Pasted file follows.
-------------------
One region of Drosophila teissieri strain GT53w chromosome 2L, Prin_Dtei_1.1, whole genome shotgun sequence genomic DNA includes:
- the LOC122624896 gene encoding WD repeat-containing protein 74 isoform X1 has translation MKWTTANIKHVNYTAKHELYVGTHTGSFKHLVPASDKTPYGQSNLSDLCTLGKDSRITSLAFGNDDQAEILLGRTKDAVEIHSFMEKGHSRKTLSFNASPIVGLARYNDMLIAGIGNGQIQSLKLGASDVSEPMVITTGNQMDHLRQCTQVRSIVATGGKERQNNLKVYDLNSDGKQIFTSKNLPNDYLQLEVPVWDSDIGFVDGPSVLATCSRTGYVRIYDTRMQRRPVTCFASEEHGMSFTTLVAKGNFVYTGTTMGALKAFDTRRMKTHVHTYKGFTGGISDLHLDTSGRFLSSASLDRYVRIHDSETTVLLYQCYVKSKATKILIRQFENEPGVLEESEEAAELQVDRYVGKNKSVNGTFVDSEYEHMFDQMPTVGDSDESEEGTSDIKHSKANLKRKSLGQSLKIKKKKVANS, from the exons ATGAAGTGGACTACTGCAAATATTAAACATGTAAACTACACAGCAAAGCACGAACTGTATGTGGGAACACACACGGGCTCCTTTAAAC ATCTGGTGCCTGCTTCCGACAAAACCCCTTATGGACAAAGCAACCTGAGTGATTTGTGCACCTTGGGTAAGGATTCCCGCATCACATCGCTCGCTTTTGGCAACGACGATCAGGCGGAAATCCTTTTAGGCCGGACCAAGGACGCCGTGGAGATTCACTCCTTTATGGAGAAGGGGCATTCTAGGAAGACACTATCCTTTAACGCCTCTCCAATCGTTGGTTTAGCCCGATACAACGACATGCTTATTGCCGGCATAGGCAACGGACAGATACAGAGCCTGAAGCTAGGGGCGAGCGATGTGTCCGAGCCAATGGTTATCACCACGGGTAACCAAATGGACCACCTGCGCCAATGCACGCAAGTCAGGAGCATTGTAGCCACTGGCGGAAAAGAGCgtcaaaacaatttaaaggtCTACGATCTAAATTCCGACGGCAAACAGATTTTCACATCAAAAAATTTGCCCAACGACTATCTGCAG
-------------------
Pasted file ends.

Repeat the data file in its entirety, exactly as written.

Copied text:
One region of Drosophila teissieri strain GT53w chromosome 2L, Prin_Dtei_1.1, whole genome shotgun sequence genomic DNA includes:
- the LOC122624896 gene encoding WD repeat-containing protein 74 isoform X1 has translation MKWTTANIKHVNYTAKHELYVGTHTGSFKHLVPASDKTPYGQSNLSDLCTLGKDSRITSLAFGNDDQAEILLGRTKDAVEIHSFMEKGHSRKTLSFNASPIVGLARYNDMLIAGIGNGQIQSLKLGASDVSEPMVITTGNQMDHLRQCTQVRSIVATGGKERQNNLKVYDLNSDGKQIFTSKNLPNDYLQLEVPVWDSDIGFVDGPSVLATCSRTGYVRIYDTRMQRRPVTCFASEEHGMSFTTLVAKGNFVYTGTTMGALKAFDTRRMKTHVHTYKGFTGGISDLHLDTSGRFLSSASLDRYVRIHDSETTVLLYQCYVKSKATKILIRQFENEPGVLEESEEAAELQVDRYVGKNKSVNGTFVDSEYEHMFDQMPTVGDSDESEEGTSDIKHSKANLKRKSLGQSLKIKKKKVANS, from the exons ATGAAGTGGACTACTGCAAATATTAAACATGTAAACTACACAGCAAAGCACGAACTGTATGTGGGAACACACACGGGCTCCTTTAAAC ATCTGGTGCCTGCTTCCGACAAAACCCCTTATGGACAAAGCAACCTGAGTGATTTGTGCACCTTGGGTAAGGATTCCCGCATCACATCGCTCGCTTTTGGCAACGACGATCAGGCGGAAATCCTTTTAGGCCGGACCAAGGACGCCGTGGAGATTCACTCCTTTATGGAGAAGGGGCATTCTAGGAAGACACTATCCTTTAACGCCTCTCCAATCGTTGGTTTAGCCCGATACAACGACATGCTTATTGCCGGCATAGGCAACGGACAGATACAGAGCCTGAAGCTAGGGGCGAGCGATGTGTCCGAGCCAATGGTTATCACCACGGGTAACCAAATGGACCACCTGCGCCAATGCACGCAAGTCAGGAGCATTGTAGCCACTGGCGGAAAAGAGCgtcaaaacaatttaaaggtCTACGATCTAAATTCCGACGGCAAACAGATTTTCACATCAAAAAATTTGCCCAACGACTATCTGCAG